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November 2015 Policy Study, Number 15-9

   

Impact of Federal Transfers On State and Local Own-Source Spending

   

Regression analysis of relationship between federal intergovernmental transfers and state and local spending

   

 

Another way to deal with the variation over time uses a statistical approach. One way to separate out the effect of the changes over time from the persistent differences in spending among states is to run a regression that allows for state-specific fixed effects using dummy variable for each state.

 

Figure 9 shows the correlation between the state and local own-source general revenue in a given year and federal intergovernmental transfers in that year after taking out the effect of the state specific dummy and a time trend (red dots). The blue dots show the initial scatter in Figure 6.

 

Figure 9 :      Relationship between federal intergovernmental revenue and state/local own-source general revenue, each state, controlling for state fixed effects, 1972–2012
Graphic 2

 

As expected, the scatter plot of these state-specific effects has a slope that is less steep than the scatter of points in Figure 6. The trendline indicates that for every percentage point increase in federal money to states, state and local spending increases by roughly 0.74 percentage points. The slope is less steep because the regression allocates some of this correlation to the average of state-specific changes over time. Nevertheless, when examined this way, the data still show a correlation of spending from federal and state/local sources.

 

The fixed affects approach is simplistic. It assumes that each state is different from other states, but does not describe the ways in which states differ. It also does not describe how such differences could account for spending from state and local taxes, fees, charges, and other revenue sources apart from own-source spending associated with federal intergovernmental transfers.

 

Previous research identifies several factors that could explain differences in state and local own-source spending. These controls are typical of studies that examine the fiscal behavior of local governments. Each of the following factors vary across states and vary from year-to-year:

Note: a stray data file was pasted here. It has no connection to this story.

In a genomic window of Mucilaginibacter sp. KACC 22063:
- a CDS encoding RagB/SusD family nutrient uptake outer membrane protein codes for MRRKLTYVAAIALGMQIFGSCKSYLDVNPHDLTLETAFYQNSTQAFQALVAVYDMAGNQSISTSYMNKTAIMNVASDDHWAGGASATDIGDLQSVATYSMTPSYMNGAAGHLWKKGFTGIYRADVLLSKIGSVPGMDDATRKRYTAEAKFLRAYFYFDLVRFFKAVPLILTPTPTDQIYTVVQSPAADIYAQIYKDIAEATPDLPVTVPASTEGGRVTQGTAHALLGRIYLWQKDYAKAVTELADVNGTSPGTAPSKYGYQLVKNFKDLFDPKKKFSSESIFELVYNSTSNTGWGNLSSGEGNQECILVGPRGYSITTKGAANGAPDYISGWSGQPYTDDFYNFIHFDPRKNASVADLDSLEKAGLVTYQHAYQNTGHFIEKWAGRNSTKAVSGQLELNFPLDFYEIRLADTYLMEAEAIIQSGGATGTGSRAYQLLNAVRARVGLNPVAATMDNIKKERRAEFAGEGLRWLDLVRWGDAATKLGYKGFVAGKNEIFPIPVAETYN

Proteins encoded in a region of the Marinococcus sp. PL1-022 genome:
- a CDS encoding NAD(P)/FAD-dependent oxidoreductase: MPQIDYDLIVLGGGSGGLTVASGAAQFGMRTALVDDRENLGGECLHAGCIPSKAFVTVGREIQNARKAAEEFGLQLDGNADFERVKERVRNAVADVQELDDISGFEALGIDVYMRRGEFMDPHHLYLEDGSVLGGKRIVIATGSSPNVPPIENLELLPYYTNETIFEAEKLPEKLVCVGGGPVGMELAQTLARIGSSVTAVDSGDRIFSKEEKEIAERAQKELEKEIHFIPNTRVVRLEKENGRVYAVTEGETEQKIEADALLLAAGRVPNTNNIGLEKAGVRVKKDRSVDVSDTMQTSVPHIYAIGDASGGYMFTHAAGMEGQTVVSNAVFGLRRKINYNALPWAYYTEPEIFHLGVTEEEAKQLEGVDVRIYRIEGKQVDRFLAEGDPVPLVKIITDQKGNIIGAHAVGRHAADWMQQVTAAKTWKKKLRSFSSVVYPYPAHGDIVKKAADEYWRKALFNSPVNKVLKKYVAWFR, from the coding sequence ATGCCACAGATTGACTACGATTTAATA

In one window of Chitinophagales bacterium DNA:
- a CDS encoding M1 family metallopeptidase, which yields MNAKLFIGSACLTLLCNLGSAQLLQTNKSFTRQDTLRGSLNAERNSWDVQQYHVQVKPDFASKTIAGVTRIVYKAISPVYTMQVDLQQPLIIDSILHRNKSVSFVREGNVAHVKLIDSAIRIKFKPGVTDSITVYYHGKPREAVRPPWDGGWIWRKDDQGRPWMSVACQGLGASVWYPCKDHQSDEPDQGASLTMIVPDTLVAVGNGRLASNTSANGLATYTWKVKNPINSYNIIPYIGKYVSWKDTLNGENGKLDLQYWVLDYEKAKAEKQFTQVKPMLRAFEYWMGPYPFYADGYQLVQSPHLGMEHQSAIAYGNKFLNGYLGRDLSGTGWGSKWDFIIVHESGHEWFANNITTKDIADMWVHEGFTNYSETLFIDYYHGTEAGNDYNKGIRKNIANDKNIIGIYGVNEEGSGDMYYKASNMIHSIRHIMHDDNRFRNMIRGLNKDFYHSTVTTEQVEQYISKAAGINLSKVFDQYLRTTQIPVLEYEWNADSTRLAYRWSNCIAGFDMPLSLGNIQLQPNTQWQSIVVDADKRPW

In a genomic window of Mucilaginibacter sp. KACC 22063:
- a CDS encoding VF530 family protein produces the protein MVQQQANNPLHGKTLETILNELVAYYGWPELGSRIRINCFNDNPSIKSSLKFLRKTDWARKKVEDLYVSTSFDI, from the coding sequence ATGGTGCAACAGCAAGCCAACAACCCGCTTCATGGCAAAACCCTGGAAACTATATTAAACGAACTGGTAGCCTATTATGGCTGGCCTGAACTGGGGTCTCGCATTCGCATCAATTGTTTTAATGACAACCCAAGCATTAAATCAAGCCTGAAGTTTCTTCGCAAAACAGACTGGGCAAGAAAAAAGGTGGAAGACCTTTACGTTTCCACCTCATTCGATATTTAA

• Unemployment, share of labor force;[8]
  • Poverty, share of population;[9]
  • Age 5 and younger, share of population;[10]
  • Age 5-18, share of population;
  • Age 65 and older, share of population;
  • Mining share of gross state product, is included to account for state-by-state differences in the energy and mining sector and also to account for the recent boom in energy and mining markets;[11]
  • Manufacturing share of gross state product;[12] and
  • Population density.[13]

Figure 10 :    Relationship between federal intergovernmental revenue and state/local own-source general revenue, each state, controlling for economic and demographic variation, 1972–2012
Graphic 4

 

Figure 10 shows the correlation between the state and local own source general revenue in a given year and federal intergovernmental transfers in that year after taking out the effect of the state- and year-specific control factors. The scatter plot of these state-specific effects has a slope that is less steep than the scatter of points in Figure 6 and Figure 9. Nevertheless, when examined this way, the data still show a correlation of spending from federal and state/local sources.

 

Table 2 :       Regression results of relationship between state/local own-source general revenue (dependent variable) and federal intergovernmental revenue, by state, controlling for economic and demographic variation, 1980–2012


Variable

Coefficient

Std. Error

Constant

0.109

0.008

***

Federal intergovernmental revenue

0.817

0.044

***

Unemployment, share of labor force

–0.018

0.022

 

Poverty, share of population

–0.086

0.013

***

Age 5 and younger, share of population

0.516

0.094

***

Age 5-18, share of population

–0.123

0.038

***

Age 65 and older, share of population

0.040

0.025

 

Mining share of gross state product

0.121

0.015

***

Manufacturing share of gross state product

–0.024

0.006

***

Population density

2.51E-06

0.000

**

 

 

 

 

R-squared

0.493

 

 

Adj. R-squared

0.490

 

 

Number of observations

1,519

 

 

** denotes significant at the 5 percent level of significance
*** denotes significant at the 1 percent level of significance

 

Table 2 presents the results of a regression that quantifies the relationship between state/local own-source general revenue (as a share of state personal income) and federal intergovernmental revenue (as a share of state personal income) and controlling for the economic and demographic factors that vary across states and over time.

 

The trendline indicates that for every percentage point increase in federal money to states, state and local spending increases by 0.82 percentage points, which is in line with the estimates provided by the scatterplot analysis provided in Figures 4–10. The estimated coefficient is statistically significant at the 1 percent level of significance. This is also consistent with recent academic research finding that each dollar of additional federal grants to states is associated with tax increases in the range 54 cents to 86 cents in new state and local taxes.[14]

 

The regression model has an R-squared statistics of 0.493, which is within the range presented in peer-reviewed articles in this area of research.

 

   

 

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